The sex workers fighting Bristol‘s strip club ban

The sex workers fighting Bristol‘s strip club ban

‘It‘s slut shaming‘ — As Bristol prepares to become the biggest city in the country to ban lap-dancing clubs, adult entertainers are calling out the move’s blatant whorephobia and the threats it’ll pose to their safety and livelihoods.

When Alice* – who has worked as a stripper in Bristol for over five years – reported a sexual assault to the police, the officer told her to explain why the violence was any different to her job as a sex worker. The case was never followed up. “This is what happens when we devalue [sex workers’] experiences, when we’re devalued as people,” she tells Huck.

Currently, Alice and her comrades in the Bristol Sex Workers’ Collective – many of whom are struggling financially due to the pandemic – are resisting a campaign to eradicate the city’s strip clubs. Like the police who didn’t take her sexual assault case seriously those trying to close her workplace are “belittling and trivialising” sex workers’ lives, she says. 

Bristol’s two strip clubs are currently under threat of closure because groups including the Bristol Women’s Commission, Bristol Women’s Voice and the Fawcett Society – supported by local Labour MPs Kerry McCarthy and Thangam Debbonaire – are calling for a ‘nil cap’ on Sexual Entertainment Venue licenses in the city, effectively banning strip clubs. Campaigners claim that the two clubs – women-run local business, which employ over 100 women – are linked to violence against women and girls in the surrounding area. At a recent local council committee hearing, local Labour councillors voted in favour of a public consultation on the ‘nil cap’. 

Bristol strippers at risk of losing their livelihoods and sex worker rights groups say the anti-strip club campaigns are driven by anti-sex work stigma, not facts. On a recent television interview on BBC Politics West, the host asked MP Kerry McCarthy: “Is it really an evidence thing… or isn’t it just sort of…  gut feeling?” In one of her responses, McCarthy admitted she thinks there’s “something very odd” about stripping.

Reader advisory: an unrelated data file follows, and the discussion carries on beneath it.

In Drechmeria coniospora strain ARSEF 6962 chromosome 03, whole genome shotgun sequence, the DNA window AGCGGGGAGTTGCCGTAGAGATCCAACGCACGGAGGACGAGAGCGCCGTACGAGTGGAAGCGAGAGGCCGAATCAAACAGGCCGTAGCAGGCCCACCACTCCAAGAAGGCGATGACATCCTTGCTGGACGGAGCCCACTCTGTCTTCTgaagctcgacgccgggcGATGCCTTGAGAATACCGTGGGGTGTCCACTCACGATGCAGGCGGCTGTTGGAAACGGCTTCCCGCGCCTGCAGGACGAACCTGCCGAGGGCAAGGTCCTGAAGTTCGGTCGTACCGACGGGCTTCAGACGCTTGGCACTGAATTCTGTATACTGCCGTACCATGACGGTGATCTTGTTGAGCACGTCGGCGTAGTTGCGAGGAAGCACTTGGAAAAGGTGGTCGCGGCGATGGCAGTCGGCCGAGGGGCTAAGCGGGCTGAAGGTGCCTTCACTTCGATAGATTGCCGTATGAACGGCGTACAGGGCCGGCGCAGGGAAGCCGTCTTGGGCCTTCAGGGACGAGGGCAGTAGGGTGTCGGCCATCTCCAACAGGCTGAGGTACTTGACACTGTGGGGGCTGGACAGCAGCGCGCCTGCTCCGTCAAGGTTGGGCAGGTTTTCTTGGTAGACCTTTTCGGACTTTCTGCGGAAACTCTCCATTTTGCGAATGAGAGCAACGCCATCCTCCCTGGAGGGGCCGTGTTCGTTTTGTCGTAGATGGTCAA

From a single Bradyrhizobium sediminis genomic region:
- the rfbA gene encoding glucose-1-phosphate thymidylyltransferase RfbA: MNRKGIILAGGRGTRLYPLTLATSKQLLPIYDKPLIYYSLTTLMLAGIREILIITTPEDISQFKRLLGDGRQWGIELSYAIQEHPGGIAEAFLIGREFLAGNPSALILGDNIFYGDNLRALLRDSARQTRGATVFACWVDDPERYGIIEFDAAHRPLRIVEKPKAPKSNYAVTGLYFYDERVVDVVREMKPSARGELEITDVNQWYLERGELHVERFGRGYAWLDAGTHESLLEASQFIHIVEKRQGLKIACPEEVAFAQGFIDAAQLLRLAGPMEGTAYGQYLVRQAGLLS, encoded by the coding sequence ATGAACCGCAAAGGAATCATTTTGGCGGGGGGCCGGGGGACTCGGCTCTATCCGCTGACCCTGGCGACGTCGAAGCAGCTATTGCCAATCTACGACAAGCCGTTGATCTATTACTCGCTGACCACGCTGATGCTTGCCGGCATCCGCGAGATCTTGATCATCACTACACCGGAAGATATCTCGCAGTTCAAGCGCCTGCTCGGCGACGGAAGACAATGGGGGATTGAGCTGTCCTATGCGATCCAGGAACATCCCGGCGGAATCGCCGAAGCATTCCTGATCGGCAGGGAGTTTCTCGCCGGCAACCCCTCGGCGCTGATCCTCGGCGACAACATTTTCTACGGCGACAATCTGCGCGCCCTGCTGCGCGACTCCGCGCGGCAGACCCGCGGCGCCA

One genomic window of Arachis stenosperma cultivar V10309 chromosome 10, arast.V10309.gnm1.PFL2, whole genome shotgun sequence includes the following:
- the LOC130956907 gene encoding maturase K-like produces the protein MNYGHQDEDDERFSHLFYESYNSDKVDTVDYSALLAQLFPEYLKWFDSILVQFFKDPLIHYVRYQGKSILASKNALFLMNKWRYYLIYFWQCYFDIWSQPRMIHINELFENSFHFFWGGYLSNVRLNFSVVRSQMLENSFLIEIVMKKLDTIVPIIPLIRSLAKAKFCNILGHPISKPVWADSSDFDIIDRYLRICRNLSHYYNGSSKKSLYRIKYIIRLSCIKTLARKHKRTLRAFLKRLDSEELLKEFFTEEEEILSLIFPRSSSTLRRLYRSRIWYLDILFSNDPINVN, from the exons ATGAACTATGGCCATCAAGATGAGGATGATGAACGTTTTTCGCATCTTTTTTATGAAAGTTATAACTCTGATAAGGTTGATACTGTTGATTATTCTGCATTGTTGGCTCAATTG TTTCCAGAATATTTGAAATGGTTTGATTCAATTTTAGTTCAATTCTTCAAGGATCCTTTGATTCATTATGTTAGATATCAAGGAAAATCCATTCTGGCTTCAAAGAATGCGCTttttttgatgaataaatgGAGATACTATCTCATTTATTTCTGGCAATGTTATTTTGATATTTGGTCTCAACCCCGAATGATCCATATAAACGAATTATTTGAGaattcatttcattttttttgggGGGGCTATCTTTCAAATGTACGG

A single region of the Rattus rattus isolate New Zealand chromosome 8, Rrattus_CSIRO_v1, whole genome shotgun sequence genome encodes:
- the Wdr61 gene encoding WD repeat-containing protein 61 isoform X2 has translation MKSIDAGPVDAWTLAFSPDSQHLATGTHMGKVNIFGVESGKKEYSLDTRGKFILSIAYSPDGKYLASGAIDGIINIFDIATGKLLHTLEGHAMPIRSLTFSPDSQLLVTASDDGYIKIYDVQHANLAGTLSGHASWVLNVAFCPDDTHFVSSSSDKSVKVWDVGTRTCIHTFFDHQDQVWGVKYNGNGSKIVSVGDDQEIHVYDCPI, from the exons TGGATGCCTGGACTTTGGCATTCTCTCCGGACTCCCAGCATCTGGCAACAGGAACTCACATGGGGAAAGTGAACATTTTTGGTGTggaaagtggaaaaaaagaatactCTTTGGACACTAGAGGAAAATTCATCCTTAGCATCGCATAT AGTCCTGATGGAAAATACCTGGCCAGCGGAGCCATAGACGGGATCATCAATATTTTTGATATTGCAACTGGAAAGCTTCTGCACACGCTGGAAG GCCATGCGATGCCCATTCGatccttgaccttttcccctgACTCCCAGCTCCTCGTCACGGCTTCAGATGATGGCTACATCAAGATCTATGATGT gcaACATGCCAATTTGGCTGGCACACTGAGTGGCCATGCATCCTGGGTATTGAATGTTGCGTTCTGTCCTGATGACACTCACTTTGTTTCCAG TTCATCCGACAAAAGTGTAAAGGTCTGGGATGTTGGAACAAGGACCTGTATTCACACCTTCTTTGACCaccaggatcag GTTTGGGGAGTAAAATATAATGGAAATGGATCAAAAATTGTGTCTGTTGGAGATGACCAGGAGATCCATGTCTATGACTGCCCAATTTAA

The campaigners’ claim that strip clubs are linked to men’s violence is not supported by the evidence. “They just keep on ignoring the statistics and claiming they have evidence when they don’t,” says Chloe*, who has worked as a stripper for four years. 

Police reports from 2018 to 2020 show sexual assault in licensed premises in Bristol is most common in the city’s biggest nightclubs – not the strip clubs. And although strip clubs have been closed for over a year due to the pandemic, there were still 476 sexual offences near the venues over this time. Overall, it is also the case that the great majority of violence against women happens in the home at the hands of intimate partners, not by strangers on the street.

Rather than evidence, Chloe believes the campaign to eradicate strip clubs reflects “a really thinly veiled repulsion” for sex workers. “It’s not about women’s safety at all,” she says. “It’s about morals and what they personally find distasteful.” 

Having communicated with the anti-strip club campaigners on Twitter and attempted to organise in-person meetings, Chloe says: “It’s very obvious that they look down on us… their replies have been very rude and snarky.” Campaigners have suggested that the strippers who’d lose their jobs could instead work as waitresses, she says – an opinion which she describes as “so out of touch”.